Nusra routed, Army gears up for battle against Daesh
Militants, families prepare to return to Idlib after surrender deal halts fighting
BEIRUT: Lebanon will turn the page on the armed presence of militants formerly affiliated with Al-Qaeda in the next few days, while the Lebanese Army prepares for a possible battle to evict another militant group, Daesh (ISIS), from the country.
Jabhat Fatah al-Sham, formerly known as Nusra Front, finally raised the white flag after five days of fierce fighting with Hezbollah in the outskirts of Arsal, agreeing to a cease-fire that went into effect Thursday to pave the way for its retreat into Syria.
With the details of Fatah al-Sham’s withdrawal still being worked out, the spotlight is set to shift to a border enclave controlled by few hundred Daesh militants, the last remaining vestige of terrorism threatening Lebanon’s border security. The Army has sent troops to areas bordering Daesh-controlled regions adjacent to the towns of Al-Qaa and Ras Baalbeck, from where it will be poised to assault Daesh’s positions if an ongoing mediation effort to allow them to leave in return for clear information on kidnapped servicemen fails.
Any all-out offensive against Daesh would be launched to defend Lebanon, but also to avenge terrorist
attacks carried out by Daesh, which have often targeted the Army.
A security source told The Daily Star that General Security chief Abbas Ibrahim held talks in preparation for the deal that would allow Jabhat Fatah al-Sham fighters safe passage to Syria, along with their families.
The cease-fire went into effect at 6 a.m. Thursday morning and had only been agreed on the night before.
According to a security source, the cease-fire agreement included return of five captured Hezbollah fighters to Lebanon, the dismantling of the Wadi Hmayyed Syrian refugee encampment and its handover to the Army, in addition to the transport of Jabhat Fatah al-Sham fighters and their families to the northern Syrian province of Idlib.
After meeting with Speaker Nabih Berri upon his return from Syria Thursday, Ibrahim said that the cease-fire was holding. “The return of militants and [civilians] who wish to go back to Syria’s Idlib will take place under the surveillance of the Lebanese authorities, and the logistics will be overseen by the Lebanese Red Cross,” Ibrahim said. “This is a victory for Lebanon and the Lebanese.”
Ibrahim also met with President Michel Aoun and briefed him on the latest security developments on the Lebanese-Syrian border.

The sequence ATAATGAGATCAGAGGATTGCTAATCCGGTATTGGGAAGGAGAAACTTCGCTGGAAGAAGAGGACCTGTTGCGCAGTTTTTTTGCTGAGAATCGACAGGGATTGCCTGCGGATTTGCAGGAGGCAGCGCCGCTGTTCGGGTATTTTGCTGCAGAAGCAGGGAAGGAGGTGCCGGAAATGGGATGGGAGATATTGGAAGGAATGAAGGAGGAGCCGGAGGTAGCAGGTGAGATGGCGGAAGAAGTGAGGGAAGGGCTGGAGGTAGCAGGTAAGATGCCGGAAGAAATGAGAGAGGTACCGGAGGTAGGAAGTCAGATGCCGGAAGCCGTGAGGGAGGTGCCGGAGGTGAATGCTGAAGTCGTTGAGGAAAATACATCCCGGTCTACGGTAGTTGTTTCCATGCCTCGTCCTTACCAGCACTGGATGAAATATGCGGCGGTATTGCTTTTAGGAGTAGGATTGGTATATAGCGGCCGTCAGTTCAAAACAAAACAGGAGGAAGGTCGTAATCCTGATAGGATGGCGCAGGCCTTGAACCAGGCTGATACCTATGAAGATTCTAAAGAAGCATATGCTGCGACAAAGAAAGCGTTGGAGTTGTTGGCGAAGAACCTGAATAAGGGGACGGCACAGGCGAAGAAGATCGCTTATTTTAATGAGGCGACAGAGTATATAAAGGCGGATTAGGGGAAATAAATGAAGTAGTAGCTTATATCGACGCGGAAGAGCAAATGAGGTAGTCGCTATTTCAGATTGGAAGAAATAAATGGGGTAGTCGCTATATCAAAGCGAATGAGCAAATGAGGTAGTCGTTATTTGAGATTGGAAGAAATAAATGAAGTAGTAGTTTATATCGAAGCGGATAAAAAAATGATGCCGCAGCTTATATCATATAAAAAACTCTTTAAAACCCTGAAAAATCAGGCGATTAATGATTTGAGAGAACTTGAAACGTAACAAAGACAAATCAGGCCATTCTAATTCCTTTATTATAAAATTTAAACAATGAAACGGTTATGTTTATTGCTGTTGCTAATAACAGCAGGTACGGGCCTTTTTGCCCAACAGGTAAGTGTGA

Separately, Ibrahim met Army Commander Gen. Joseph Aoun. The two discussed the ongoing security situation.
The Hezbollah-run War Media Center reported that Hezbollah fighters entered Jabhat Fatah al-Sham’s largest operations rooms. Soldiers abducted in 2014 by the then-Nusra Front and Daesh are believed to have been held in that very same compound.
Arsal was briefly overrun by the militants in 2014, resulting in the capture of some 30 security servicemen. Although most of the hostages have been released, the fate of nine Army soldiers remains unknown.
The WMC reported Hezbollah fighters had uncovered a mass grave of Jabhat Fatah al-Sham fighters who had died in clashes on the outskirts of Arsal.
The Army seized positions near the towns of Ras Baalbeck and Al-Qaa, where troops are expected to imminently launch attacks against Daesh, a security source told The Daily Star.
If the fate of the missing soldiers is not discovered, “the Army will raid the Daesh posts and initiate an all-out battle,” the source added.
The Army is also reinforcing positions around Al-Qaa to prevent incursions by militants further into Lebanon.
“God willing, what we want is an end to what is happening in Arsal,” Prime Minister Saad Hariri told reporters from Washington, where he is on an official visit. “I don’t think anyone from the Lebanese government wants there to be this type of terrorism in the outskirts of Arsal. The best course [of action] is for them to return to their country.”
Following a meeting with President Aoun, Interior Minister Nouhad Machnouk refused to go into details about the developments happening in Arsal, stressing that because the Syrian-Lebanese border is not demarcated, the issue cannot be deliberated. “This is disputed land, and each political side has an opinion of it,” he said during a news conference. “All what we are saying is that the Army does not need a Cabinet decision, as the Army is constantly on assignment, what is happening in the hills of Arsal is going on in disputed land and we cannot discuss it.”
Future Movement Secretary-General Ahmad Hariri toured Arsal, representing the premier. “We came to confirm to Arsal that it is not alone,” he said during a news conference from the area. “Arsal is the base of our resilience and message of nationalism and moderation.”